Elemental Characters

I’ve attended many writer workshops on characterization through the years and I now use the basics of astrology to create my characters in my stories.  Michael Hauge’s Story Mastery defines the character arc as the Emotional Journey from Identity to Essence. The identity is the layers of the onion that need to be peeled away. Each outer layer is a progressively stronger shield the character has built as protection for each emotional wound that is to be healed through the story, to reach the core (heart/soul) of the character essence.

In astrology, the essence is the Sun Sign, the identity is the Rising Sign, and the emotions are the flavor of the Moon.

All the zodiac signs relate to one of four basic elements – earth, air, fire, and water. So I create my cast of characters to each represent one of those elements. I write romance and both the heroine and hero are protagonist-antagonist to each other. But they both have a sidekick, mentor, family, and more.

For example; Heroine Elemental Essence & Career Choice = Air, Sidekick=Earth, Mentor=Fire, Family=Water. (Image the family dynamics of Air & Water like steam and tornadoes.)

Hero Elemental Essence & Career Choice = Water, Sidekick=Air, Mentor=Fire, Family=Earth. (He and his family make mud.)

The sun sign is the essence (soul) of your character. At the beginning of the story this character believes the essence of who they are is their greatest weakness. The essence has needed protection because it is the inner child and has been wounded. Think about who your character will be at the end of the trials, transformed by events of the story into their essence. This can be mirrored by the final setting where the character is when the true self has been revealed and embraced. The last scene of a romance is more than a kiss or vow, it’s where it happens too.

The rising sign in astrology is associated with the identity (ego), the public mask. Every sign of the zodiac rises every day so no matter the sun sign, the rising sign can be any of the other twelve zodiac signs. Choose one with a different elemental flavor so peeling away the layers of the identity is a noticeable change of personality. Flat characters are the ones that only resonate to one element. An Earth girl at the beginning to an Earth girl at the end will dilute the power of a visual transformation from identity to essence.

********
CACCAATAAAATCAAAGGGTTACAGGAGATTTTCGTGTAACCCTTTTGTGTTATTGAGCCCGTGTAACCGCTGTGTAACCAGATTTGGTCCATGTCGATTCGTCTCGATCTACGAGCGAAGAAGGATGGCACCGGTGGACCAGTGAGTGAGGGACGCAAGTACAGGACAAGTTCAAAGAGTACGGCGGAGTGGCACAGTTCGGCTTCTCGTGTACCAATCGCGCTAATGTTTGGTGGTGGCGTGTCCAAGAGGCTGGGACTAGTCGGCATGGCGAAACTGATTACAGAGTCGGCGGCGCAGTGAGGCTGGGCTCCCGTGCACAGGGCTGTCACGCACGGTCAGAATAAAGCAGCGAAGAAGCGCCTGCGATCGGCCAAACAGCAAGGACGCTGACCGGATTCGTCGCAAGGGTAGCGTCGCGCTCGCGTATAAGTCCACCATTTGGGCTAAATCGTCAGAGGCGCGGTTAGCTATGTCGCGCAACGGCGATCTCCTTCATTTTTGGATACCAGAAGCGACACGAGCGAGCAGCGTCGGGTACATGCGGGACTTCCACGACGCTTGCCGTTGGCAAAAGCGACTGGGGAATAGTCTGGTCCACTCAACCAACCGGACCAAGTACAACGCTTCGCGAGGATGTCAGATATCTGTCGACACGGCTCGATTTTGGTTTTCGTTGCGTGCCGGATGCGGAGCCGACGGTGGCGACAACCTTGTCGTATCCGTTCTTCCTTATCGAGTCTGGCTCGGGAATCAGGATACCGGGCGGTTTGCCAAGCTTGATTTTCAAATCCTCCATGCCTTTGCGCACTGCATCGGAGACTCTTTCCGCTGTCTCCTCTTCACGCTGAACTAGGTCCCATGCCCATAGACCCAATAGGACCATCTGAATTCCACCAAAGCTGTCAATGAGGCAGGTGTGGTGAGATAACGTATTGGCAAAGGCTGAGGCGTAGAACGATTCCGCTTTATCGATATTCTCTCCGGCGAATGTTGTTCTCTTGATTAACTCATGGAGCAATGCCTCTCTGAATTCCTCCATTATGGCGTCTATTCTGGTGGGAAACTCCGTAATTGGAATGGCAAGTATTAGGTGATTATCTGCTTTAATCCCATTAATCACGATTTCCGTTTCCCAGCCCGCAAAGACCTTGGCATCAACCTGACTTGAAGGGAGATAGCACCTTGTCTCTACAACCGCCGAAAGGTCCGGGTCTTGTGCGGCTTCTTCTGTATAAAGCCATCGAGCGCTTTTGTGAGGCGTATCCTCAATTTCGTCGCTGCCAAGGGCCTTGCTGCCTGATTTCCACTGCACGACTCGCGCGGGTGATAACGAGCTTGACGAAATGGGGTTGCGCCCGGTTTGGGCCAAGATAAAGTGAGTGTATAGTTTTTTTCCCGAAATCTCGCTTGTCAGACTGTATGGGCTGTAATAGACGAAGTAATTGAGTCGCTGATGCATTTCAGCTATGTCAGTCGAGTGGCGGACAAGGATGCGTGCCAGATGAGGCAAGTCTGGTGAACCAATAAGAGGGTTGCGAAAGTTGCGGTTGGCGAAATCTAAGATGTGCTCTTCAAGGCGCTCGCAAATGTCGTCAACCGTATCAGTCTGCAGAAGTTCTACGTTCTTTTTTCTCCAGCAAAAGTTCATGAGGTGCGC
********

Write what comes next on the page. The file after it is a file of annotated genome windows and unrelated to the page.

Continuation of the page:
The emotional journey is associated with the moon. The moon travels through all twelve signs of the zodiac every month. This means no matter what the sun sign, or rising sign, the moon can still be any of the others. The moon represents how the character feels and reacts on an emotional level to every conflict. The moon adds depth to how the essence reacts when wounded in the past, and mirrors how the identity reacts as each scar is ripped open. Example: A wounded water child will weep, a wounded fire child will roar, a wounded air child will sulk, and a wounded earth child will hide.

CheckmateFirstMateIn my novel Checkmate First Mate, the hero, Adam is a Scorpio with a Rising Sign in Sagittarius and a Taurus Moon.  My heroine, Melanie is a Gemini with a Leo Rising Sign and Cancer moon. Adam has some powerful and deep baggage and Melanie is really good at tap dancing around her issues. Both of their “Identities” relate to Fire so that’s the ego-mask in place when they first meet, she’s a bit arrogant and he’s a philosopher.

Using astrology to determine the flavor of the identity and the essence is a great way to keep your characters in character even as they transform.

Now stride forth through the zodiac and wound your characters from essence to identity keeping track of the age (child, puberty, adult, last week…) when that wound happened for your back-story. Then write your story as the journey to reverse the damage peeling off the onion layers, and give them a happily ever after where their souls belong.

About Terri Patrick

Writer of Romance and Memoir. Life is an adventure, take that journey.
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1 Response to Elemental Characters

  1. Jamie Brazil says:

    I’m reading Fire in Fiction and Maass also uses the onion example. You’ve taken it to another level using astrology. Fabulous!

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